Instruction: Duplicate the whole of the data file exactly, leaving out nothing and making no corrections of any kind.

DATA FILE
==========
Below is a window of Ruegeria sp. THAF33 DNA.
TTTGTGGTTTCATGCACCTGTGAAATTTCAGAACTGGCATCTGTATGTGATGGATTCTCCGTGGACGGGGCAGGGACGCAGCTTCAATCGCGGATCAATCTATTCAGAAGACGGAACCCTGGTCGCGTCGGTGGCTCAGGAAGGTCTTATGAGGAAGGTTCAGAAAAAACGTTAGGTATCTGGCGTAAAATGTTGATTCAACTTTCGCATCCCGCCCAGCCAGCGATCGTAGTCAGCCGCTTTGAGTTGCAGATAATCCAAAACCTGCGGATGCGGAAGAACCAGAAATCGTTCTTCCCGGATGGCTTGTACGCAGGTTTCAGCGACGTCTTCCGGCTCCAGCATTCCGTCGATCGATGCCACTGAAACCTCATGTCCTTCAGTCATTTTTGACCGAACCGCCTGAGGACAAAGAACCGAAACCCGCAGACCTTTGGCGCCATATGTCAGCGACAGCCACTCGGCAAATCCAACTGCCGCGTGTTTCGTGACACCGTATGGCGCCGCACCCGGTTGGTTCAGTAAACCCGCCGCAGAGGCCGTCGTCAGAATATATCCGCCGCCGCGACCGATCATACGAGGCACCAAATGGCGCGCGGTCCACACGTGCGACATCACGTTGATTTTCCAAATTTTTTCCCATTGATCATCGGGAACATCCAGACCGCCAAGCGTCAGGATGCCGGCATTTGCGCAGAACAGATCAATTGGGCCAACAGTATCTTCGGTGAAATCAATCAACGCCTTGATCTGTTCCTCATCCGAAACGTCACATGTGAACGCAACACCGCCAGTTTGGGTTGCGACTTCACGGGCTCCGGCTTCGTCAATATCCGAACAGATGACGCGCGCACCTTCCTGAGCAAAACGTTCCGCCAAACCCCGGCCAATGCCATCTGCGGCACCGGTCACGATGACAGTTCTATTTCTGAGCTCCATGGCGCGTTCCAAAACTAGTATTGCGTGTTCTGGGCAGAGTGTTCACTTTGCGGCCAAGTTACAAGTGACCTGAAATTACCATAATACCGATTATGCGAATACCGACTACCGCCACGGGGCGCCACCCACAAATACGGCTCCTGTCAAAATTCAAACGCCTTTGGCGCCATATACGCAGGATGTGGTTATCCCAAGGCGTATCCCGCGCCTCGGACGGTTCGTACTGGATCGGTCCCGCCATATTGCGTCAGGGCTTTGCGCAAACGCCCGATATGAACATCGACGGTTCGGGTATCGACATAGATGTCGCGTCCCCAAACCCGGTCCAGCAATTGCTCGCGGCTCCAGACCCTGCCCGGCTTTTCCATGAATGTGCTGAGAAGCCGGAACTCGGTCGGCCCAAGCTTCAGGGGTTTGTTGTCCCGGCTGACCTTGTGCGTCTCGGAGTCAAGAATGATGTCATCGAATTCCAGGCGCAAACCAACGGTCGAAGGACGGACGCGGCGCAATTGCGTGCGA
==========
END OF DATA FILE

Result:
Below is a window of Ruegeria sp. THAF33 DNA.
TTTGTGGTTTCATGCACCTGTGAAATTTCAGAACTGGCATCTGTATGTGATGGATTCTCCGTGGACGGGGCAGGGACGCAGCTTCAATCGCGGATCAATCTATTCAGAAGACGGAACCCTGGTCGCGTCGGTGGCTCAGGAAGGTCTTATGAGGAAGGTTCAGAAAAAACGTTAGGTATCTGGCGTAAAATGTTGATTCAACTTTCGCATCCCGCCCAGCCAGCGATCGTAGTCAGCCGCTTTGAGTTGCAGATAATCCAAAACCTGCGGATGCGGAAGAACCAGAAATCGTTCTTCCCGGATGGCTTGTACGCAGGTTTCAGCGACGTCTTCCGGCTCCAGCATTCCGTCGATCGATGCCACTGAAACCTCATGTCCTTCAGTCATTTTTGACCGAACCGCCTGAGGACAAAGAACCGAAACCCGCAGACCTTTGGCGCCATATGTCAGCGACAGCCACTCGGCAAATCCAACTGCCGCGTGTTTCGTGACACCGTATGGCGCCGCACCCGGTTGGTTCAGTAAACCCGCCGCAGAGGCCGTCGTCAGAATATATCCGCCGCCGCGACCGATCATACGAGGCACCAAATGGCGCGCGGTCCACACGTGCGACATCACGTTGATTTTCCAAATTTTTTCCCATTGATCATCGGGAACATCCAGACCGCCAAGCGTCAGGATGCCGGCATTTGCGCAGAACAGATCAATTGGGCCAACAGTATCTTCGGTGAAATCAATCAACGCCTTGATCTGTTCCTCATCCGAAACGTCACATGTGAACGCAACACCGCCAGTTTGGGTTGCGACTTCACGGGCTCCGGCTTCGTCAATATCCGAACAGATGACGCGCGCACCTTCCTGAGCAAAACGTTCCGCCAAACCCCGGCCAATGCCATCTGCGGCACCGGTCACGATGACAGTTCTATTTCTGAGCTCCATGGCGCGTTCCAAAACTAGTATTGCGTGTTCTGGGCAGAGTGTTCACTTTGCGGCCAAGTTACAAGTGACCTGAAATTACCATAATACCGATTATGCGAATACCGACTACCGCCACGGGGCGCCACCCACAAATACGGCTCCTGTCAAAATTCAAACGCCTTTGGCGCCATATACGCAGGATGTGGTTATCCCAAGGCGTATCCCGCGCCTCGGACGGTTCGTACTGGATCGGTCCCGCCATATTGCGTCAGGGCTTTGCGCAAACGCCCGATATGAACATCGACGGTTCGGGTATCGACATAGATGTCGCGTCCCCAAACCCGGTCCAGCAATTGCTCGCGGCTCCAGACCCTGCCCGGCTTTTCCATGAATGTGCTGAGAAGCCGGAACTCGGTCGGCCCAAGCTTCAGGGGTTTGTTGTCCCGGCTGACCTTGTGCGTCTCGGAGTCAAGAATGATGTCATCGAATTCCAGGCGCAAACCAACGGTCGAAGGACGGACGCGGCGCAATTGCGTGCGA